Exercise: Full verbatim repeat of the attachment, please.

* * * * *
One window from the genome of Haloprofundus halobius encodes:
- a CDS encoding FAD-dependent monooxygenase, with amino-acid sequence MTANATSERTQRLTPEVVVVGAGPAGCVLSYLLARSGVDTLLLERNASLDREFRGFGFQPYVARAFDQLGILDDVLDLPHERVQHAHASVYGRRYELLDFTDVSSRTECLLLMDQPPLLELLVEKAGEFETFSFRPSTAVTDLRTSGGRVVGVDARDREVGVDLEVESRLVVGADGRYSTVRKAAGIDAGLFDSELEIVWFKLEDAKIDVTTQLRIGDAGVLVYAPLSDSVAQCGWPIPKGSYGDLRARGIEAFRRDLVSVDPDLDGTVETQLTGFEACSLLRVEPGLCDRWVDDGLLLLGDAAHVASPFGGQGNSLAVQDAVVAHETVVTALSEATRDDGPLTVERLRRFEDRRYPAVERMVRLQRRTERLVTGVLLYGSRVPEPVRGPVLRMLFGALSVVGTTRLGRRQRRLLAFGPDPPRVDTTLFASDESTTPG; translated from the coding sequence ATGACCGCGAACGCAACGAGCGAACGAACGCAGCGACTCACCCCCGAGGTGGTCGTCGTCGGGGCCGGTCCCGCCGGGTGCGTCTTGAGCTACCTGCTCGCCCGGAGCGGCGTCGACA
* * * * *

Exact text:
One window from the genome of Haloprofundus halobius encodes:
- a CDS encoding FAD-dependent monooxygenase, with amino-acid sequence MTANATSERTQRLTPEVVVVGAGPAGCVLSYLLARSGVDTLLLERNASLDREFRGFGFQPYVARAFDQLGILDDVLDLPHERVQHAHASVYGRRYELLDFTDVSSRTECLLLMDQPPLLELLVEKAGEFETFSFRPSTAVTDLRTSGGRVVGVDARDREVGVDLEVESRLVVGADGRYSTVRKAAGIDAGLFDSELEIVWFKLEDAKIDVTTQLRIGDAGVLVYAPLSDSVAQCGWPIPKGSYGDLRARGIEAFRRDLVSVDPDLDGTVETQLTGFEACSLLRVEPGLCDRWVDDGLLLLGDAAHVASPFGGQGNSLAVQDAVVAHETVVTALSEATRDDGPLTVERLRRFEDRRYPAVERMVRLQRRTERLVTGVLLYGSRVPEPVRGPVLRMLFGALSVVGTTRLGRRQRRLLAFGPDPPRVDTTLFASDESTTPG; translated from the coding sequence ATGACCGCGAACGCAACGAGCGAACGAACGCAGCGACTCACCCCCGAGGTGGTCGTCGTCGGGGCCGGTCCCGCCGGGTGCGTCTTGAGCTACCTGCTCGCCCGGAGCGGCGTCGACA